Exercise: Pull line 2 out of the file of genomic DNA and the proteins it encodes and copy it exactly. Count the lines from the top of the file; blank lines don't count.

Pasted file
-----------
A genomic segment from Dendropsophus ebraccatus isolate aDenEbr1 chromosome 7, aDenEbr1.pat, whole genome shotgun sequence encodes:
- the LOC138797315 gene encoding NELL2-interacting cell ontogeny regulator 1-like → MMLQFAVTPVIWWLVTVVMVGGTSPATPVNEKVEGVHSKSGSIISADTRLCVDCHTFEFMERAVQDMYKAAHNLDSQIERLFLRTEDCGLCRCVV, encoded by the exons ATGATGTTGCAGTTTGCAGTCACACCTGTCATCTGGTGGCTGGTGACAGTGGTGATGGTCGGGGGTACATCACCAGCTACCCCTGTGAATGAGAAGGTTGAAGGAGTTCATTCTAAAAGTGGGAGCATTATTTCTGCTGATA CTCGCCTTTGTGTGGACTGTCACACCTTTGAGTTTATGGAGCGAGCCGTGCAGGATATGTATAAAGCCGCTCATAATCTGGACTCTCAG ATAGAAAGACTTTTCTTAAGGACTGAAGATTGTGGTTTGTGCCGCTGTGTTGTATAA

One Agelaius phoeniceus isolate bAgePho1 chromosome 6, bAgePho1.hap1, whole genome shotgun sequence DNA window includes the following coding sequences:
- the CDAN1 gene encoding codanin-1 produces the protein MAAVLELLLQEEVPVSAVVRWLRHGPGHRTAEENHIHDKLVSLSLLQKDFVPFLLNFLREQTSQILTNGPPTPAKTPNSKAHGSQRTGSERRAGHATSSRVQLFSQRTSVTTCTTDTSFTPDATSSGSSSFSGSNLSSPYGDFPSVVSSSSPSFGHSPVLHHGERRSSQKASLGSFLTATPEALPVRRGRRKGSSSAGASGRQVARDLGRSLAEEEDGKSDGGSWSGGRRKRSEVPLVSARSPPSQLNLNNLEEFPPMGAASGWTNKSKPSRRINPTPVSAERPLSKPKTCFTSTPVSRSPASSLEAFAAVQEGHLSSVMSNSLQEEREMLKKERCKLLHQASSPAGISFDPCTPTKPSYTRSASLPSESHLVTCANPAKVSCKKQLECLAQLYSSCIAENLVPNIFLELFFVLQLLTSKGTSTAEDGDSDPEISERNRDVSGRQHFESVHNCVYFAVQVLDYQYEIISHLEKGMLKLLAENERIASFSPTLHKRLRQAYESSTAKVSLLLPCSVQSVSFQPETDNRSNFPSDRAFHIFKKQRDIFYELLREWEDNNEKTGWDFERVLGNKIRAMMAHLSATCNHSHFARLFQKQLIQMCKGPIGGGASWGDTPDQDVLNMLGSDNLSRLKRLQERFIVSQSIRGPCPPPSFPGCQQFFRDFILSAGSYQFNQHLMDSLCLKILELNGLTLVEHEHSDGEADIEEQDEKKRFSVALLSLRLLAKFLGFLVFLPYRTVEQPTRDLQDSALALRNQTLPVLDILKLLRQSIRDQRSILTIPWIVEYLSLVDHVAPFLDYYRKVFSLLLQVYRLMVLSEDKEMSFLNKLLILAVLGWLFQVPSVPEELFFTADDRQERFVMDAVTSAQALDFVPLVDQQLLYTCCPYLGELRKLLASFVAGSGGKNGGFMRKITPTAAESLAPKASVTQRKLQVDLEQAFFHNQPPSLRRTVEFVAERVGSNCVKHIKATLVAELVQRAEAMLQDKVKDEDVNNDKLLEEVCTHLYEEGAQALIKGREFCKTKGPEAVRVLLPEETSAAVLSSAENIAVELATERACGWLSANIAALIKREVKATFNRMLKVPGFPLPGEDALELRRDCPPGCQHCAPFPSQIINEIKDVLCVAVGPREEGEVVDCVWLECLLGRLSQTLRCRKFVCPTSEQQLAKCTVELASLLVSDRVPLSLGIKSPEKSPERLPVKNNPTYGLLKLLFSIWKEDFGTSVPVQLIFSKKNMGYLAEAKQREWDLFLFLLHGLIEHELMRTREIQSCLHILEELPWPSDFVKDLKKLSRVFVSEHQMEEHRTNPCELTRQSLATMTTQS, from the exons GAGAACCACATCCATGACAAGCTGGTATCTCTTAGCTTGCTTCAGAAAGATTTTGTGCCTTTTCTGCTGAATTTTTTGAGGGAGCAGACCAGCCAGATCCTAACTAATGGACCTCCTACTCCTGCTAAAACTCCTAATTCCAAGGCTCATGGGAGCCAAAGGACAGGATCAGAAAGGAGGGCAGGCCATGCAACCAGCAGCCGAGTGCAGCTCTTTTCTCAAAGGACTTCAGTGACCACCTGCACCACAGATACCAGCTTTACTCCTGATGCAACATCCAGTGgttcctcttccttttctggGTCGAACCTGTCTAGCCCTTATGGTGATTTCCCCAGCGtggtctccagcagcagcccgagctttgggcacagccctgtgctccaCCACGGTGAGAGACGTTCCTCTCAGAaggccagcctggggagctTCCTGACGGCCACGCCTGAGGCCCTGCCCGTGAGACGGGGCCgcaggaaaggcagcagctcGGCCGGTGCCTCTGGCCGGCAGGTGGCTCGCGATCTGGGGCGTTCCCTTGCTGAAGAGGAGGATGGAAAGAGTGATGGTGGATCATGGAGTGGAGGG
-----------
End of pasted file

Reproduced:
- the LOC138797315 gene encoding NELL2-interacting cell ontogeny regulator 1-like → MMLQFAVTPVIWWLVTVVMVGGTSPATPVNEKVEGVHSKSGSIISADTRLCVDCHTFEFMERAVQDMYKAAHNLDSQIERLFLRTEDCGLCRCVV, encoded by the exons ATGATGTTGCAGTTTGCAGTCACACCTGTCATCTGGTGGCTGGTGACAGTGGTGATGGTCGGGGGTACATCACCAGCTACCCCTGTGAATGAGAAGGTTGAAGGAGTTCATTCTAAAAGTGGGAGCATTATTTCTGCTGATA CTCGCCTTTGTGTGGACTGTCACACCTTTGAGTTTATGGAGCGAGCCGTGCAGGATATGTATAAAGCCGCTCATAATCTGGACTCTCAG ATAGAAAGACTTTTCTTAAGGACTGAAGATTGTGGTTTGTGCCGCTGTGTTGTATAA